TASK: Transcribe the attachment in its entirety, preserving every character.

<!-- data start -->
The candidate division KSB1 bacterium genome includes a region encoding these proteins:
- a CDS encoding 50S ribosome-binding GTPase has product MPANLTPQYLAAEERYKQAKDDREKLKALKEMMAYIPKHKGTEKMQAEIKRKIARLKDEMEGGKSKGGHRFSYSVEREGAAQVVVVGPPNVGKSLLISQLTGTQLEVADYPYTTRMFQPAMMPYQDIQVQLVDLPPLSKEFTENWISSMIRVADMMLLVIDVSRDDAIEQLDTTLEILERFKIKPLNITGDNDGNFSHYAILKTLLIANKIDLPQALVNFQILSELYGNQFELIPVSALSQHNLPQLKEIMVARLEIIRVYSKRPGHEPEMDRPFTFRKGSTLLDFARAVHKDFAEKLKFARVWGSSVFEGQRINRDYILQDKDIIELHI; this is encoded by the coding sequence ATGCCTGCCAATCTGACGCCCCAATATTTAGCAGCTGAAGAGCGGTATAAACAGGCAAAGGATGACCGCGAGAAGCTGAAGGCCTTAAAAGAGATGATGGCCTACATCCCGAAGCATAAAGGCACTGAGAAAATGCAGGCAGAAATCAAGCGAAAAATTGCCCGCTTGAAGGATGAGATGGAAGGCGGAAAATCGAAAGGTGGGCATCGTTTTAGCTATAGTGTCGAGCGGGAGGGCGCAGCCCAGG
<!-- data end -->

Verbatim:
The candidate division KSB1 bacterium genome includes a region encoding these proteins:
- a CDS encoding 50S ribosome-binding GTPase has product MPANLTPQYLAAEERYKQAKDDREKLKALKEMMAYIPKHKGTEKMQAEIKRKIARLKDEMEGGKSKGGHRFSYSVEREGAAQVVVVGPPNVGKSLLISQLTGTQLEVADYPYTTRMFQPAMMPYQDIQVQLVDLPPLSKEFTENWISSMIRVADMMLLVIDVSRDDAIEQLDTTLEILERFKIKPLNITGDNDGNFSHYAILKTLLIANKIDLPQALVNFQILSELYGNQFELIPVSALSQHNLPQLKEIMVARLEIIRVYSKRPGHEPEMDRPFTFRKGSTLLDFARAVHKDFAEKLKFARVWGSSVFEGQRINRDYILQDKDIIELHI; this is encoded by the coding sequence ATGCCTGCCAATCTGACGCCCCAATATTTAGCAGCTGAAGAGCGGTATAAACAGGCAAAGGATGACCGCGAGAAGCTGAAGGCCTTAAAAGAGATGATGGCCTACATCCCGAAGCATAAAGGCACTGAGAAAATGCAGGCAGAAATCAAGCGAAAAATTGCCCGCTTGAAGGATGAGATGGAAGGCGGAAAATCGAAAGGTGGGCATCGTTTTAGCTATAGTGTCGAGCGGGAGGGCGCAGCCCAGG